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One Hand Taketh Away, the Other Giveth: For Method Claims, It’s Tough to Prove Joint Infringement, But for System Claims, It’s Easier

Kerry L. Timbers

Kerry L. Timbers | Managing Partner View more articles

Kerry is a member of our Litigation Practice Group and Patent Practice Group

Just two months ago, patent owners had cause for concern over the tightening of the standard for proving joint infringement of a “split” claim, one for which no single entity directly performs all the steps of the claim.

As we reported, the Federal Circuit held, in Akamai v. Limelight Networks, that where a method claim requires two actors to perform the method, there can be no infringement unless one of the actors controls the other, either under an agency theory or by contract.

Exactly one month later, the Federal Circuit went in the opposite direction with split claims for systems, making it much easier to prove infringement. The court’s opposing outcomes for method vs. system claims cannot help but encourage patent applicants to use different types of claims in describing their inventions. (A method claim seeks protection for a series of steps for performing a function or achieving a result. A system claim seeks protection for a combination of interacting components.)

In Centillion Data Systems, LLC. v. Qwest Communications Int’l Inc., the court addressed a system that provided telephone billing information to customers. The claimed system included a back-end computer system maintained by Qwest, and a front-end system, a computer program running on the customer’s own computer. The customer could install software provided by Qwest and “subscribe” to obtain monthly billing reports automatically generated by the back-end system, or could seek specific reports generated by the back-end system.

The court had never addressed the question of what represents “use” of a system claim where elements of that system are in the possession of more than one actor. While agreeing that Qwest itself did not use the entire system — it used only the back-end system, and did not control the customer — the court held that the customer used the entire system merely by putting the system into service, both by subscribing and by ordering specific reports. “[B]ut for the customer’s actions, the entire system would never have been put into service.”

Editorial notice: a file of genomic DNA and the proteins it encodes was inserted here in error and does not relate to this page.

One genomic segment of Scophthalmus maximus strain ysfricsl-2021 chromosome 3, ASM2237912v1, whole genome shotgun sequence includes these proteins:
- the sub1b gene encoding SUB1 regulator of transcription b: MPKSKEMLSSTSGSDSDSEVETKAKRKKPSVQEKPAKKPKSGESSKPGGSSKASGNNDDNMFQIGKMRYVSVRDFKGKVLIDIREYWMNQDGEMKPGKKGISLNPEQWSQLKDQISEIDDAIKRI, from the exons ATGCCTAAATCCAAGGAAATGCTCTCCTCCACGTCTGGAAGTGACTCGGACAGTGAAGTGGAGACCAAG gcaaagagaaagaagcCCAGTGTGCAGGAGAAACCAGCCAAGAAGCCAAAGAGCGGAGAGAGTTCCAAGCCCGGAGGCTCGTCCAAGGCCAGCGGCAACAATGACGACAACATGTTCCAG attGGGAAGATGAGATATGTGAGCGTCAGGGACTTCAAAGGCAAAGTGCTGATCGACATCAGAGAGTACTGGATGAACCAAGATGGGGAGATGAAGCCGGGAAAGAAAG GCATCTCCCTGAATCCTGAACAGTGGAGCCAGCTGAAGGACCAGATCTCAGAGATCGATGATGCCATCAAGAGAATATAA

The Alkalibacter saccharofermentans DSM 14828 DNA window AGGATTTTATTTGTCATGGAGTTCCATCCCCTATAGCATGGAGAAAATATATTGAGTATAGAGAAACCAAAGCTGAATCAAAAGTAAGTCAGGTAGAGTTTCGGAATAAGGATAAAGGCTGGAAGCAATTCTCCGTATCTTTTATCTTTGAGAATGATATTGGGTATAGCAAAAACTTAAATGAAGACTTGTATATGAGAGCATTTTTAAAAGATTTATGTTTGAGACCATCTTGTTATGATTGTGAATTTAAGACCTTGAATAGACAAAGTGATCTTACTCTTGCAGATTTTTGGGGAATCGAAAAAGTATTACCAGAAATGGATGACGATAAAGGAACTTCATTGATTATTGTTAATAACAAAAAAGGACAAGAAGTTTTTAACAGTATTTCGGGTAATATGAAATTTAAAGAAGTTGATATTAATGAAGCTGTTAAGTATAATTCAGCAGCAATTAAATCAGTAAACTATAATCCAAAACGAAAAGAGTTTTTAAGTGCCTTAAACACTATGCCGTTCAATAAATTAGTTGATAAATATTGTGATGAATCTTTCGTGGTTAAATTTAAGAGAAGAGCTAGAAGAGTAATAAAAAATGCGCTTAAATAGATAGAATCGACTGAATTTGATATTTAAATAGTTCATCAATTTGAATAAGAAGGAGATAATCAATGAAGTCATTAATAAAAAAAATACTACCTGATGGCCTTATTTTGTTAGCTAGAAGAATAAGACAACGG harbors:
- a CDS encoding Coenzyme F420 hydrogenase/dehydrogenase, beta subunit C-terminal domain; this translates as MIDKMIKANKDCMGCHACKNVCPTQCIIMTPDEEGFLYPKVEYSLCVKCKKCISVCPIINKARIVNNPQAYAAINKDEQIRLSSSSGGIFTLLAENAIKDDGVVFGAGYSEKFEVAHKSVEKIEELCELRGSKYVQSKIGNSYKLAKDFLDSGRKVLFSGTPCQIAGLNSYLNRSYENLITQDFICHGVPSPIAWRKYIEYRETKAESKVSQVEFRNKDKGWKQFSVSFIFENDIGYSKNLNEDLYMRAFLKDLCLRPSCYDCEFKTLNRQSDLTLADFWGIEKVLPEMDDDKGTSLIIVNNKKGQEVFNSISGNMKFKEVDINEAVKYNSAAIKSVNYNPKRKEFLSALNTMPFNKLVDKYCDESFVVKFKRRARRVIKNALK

In coming to this conclusion, the court did not acknowledge the strange result: It is now very difficult to prove infringement of split claims reciting a method, but very easy to prove infringement of split claims reciting a system. In discussing a customer’s use of a system, the court took note of, but did not rely upon, Akamaiand its influential predecessor, BMC Resources, Inc. v. Paymentech, L.P (Fed. Cir. 2008), cases that dealt with split method claims.

Instead, the court looked exclusively to a precedent defining “use” of a system in the context of territoriality, specifically, whether use took place in the U.S. when Blackberry owners in the U.S. sent messages using equipment located both in the U.S. and outside the U.S. NTP, Inc. v. Research in Motion, Ltd. (Fed. Cir. 2005). That case had taken a very broad view of use, holding that a person “uses” the entire system — even the parts located outside the U.S. — merely by placing the system into use by sending a message from a Blackberry in the U.S.

The result in NTP was not surprising, as the court was conspicuously loath to allow persons to circumvent U.S. patent law merely by placing some portion of the system outside the U.S., even though all the benefit to the user took place in the U.S. However, the broad definition of “use” in the context of territoriality dictated the result in Centillion.

The court felt it had no choice but to use the same rationale in the context of split claims, as to do otherwise would conflict with NTP. Thus, split claims are now very easy to infringe in the use of a system, while similar claims written in the form of a method are exceedingly difficult to infringe.

Patent practitioners should perhaps not expect consistency throughout the wide expanse of patent law, but attorneys who routinely write parallel system and method claims for the same invention might be forgiven their surprise that split claims could be treated so differently depending solely on whether they are method or system claims.

However, forewarned is forearmed. The Federal Circuit has surely motivated patent applicants to make sure that different types of claims are used to protect inventions, and provided another reason to think twice about whether more than one actor is required to make or use the entire claimed invention.

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